One international nongovernmental organization, CHART (Communities Healing Through Art) works with local communities to, “provide traumatized & grieving children & families with a safe environment to heal, grow and move beyond their losses through creative arts activities.”  Populations that currently participate in this program include CHART-Haiti, CHART-Sandy and CHART-Thailand. Other locations may be found on their website, http://communitieshealingthroughart.org/. Several additional organizations are involved in facilitating community healing through the arts across the United States. One in California, called engAGE, seeks to promote active engagement and independent living for low-and moderate-income seniors living in affordable apartment communities by providing arts, wellness, lifelong learning, community building and intergenerational programs. EngAGE offers a program called, “engAGE in Creativity,” in which professional artists teach college level art classes and host events with residents in communities at no cost to them.
Finally, such initiatives may also be found here locally in Blacksburg, Virginia. One group of actors and musicians from the Virginia Tech School of Performing Arts and Cinema, called Building Home, conducts interactive theatre and music events with communities throughout the New River Valley. Just a year ago, this group of faculty members and students partnered with the New River Valley Livability Initiative, a program of the New River Valley Planning District Commission, to host a Town Hall Event to build awareness and invite healthy, productive public dialogue around community issues. As part of an independent graduate student project, members of the Building Home team created “Whether System: A Town Hall Event,” drawing on stories and perspectives collected from Building Home’s 20-plus community gatherings in the city of Radford and the counties of Giles, Pulaski, Montgomery, and Floyd.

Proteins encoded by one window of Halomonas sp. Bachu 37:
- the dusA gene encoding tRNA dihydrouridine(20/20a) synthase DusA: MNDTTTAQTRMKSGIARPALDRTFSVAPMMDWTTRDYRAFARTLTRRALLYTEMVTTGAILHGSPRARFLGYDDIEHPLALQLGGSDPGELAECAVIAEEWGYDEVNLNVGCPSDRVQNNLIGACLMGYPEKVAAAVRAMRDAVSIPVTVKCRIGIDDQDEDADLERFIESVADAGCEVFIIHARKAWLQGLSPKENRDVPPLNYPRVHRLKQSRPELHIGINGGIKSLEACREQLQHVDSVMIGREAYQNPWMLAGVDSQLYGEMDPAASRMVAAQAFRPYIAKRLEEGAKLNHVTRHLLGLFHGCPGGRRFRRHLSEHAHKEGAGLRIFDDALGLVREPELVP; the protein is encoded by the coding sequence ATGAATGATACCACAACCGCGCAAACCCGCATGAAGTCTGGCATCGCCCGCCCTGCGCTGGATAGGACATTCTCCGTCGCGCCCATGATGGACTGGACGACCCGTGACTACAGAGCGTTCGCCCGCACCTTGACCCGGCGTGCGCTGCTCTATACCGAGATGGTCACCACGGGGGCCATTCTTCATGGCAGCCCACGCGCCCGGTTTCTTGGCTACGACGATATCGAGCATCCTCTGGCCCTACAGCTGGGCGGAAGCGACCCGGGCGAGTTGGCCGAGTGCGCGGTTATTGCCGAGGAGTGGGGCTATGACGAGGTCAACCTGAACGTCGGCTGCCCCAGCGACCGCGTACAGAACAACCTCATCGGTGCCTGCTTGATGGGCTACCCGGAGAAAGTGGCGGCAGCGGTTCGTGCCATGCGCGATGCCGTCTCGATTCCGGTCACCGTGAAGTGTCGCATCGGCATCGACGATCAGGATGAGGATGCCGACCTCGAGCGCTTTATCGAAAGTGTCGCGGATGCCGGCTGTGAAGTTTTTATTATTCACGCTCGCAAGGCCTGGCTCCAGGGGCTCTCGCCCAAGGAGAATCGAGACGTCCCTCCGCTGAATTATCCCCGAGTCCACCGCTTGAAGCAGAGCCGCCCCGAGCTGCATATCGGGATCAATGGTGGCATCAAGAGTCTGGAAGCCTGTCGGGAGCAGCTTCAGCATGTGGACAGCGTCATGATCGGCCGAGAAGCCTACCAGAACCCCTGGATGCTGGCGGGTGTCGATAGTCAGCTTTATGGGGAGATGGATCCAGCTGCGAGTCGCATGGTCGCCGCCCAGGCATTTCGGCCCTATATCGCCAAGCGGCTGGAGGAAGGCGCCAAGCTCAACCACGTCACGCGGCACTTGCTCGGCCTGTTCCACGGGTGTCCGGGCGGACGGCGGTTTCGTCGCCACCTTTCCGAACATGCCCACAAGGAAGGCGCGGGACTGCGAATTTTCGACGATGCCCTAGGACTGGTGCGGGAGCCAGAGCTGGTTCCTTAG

This brief snapshot of current programs demonstrates the spectrum of possibility for which communities and community leaders can utilize the arts to engage in community healing and empowerment. Through the creative processes of the arts, individuals can improve their overall health. The arts also can be a means in community by which we can address conflict, trauma, suffering and other issues affecting our lives and become whole again.
Jackie Pontious has earned a Bachelor of Science in Environmental Policy and Planning from Virginia Tech and is currently working towards a Masters in Urban and Regional Planning and a Graduate Certificate in Nonprofit Management. Her research interests are in nonprofit governance and leadership and the role of the arts in community change and healing. Before Graduate School she worked for a local nonprofit corporation, Community Housing Partners, on a U.S. Department of Labor stimulus grant to train unemployed and dislocated workers in renewable energy and energy efficient construction practices. Prior to this she has worked for a range of nonprofit organizations on sustainability and social justice issues across Appalachia and Virginia. Jackie is also an artist with her medium of choice being paint, digital art and graphic design. You can view her art and design work here: https://www.facebook.com/consciouscreativeworks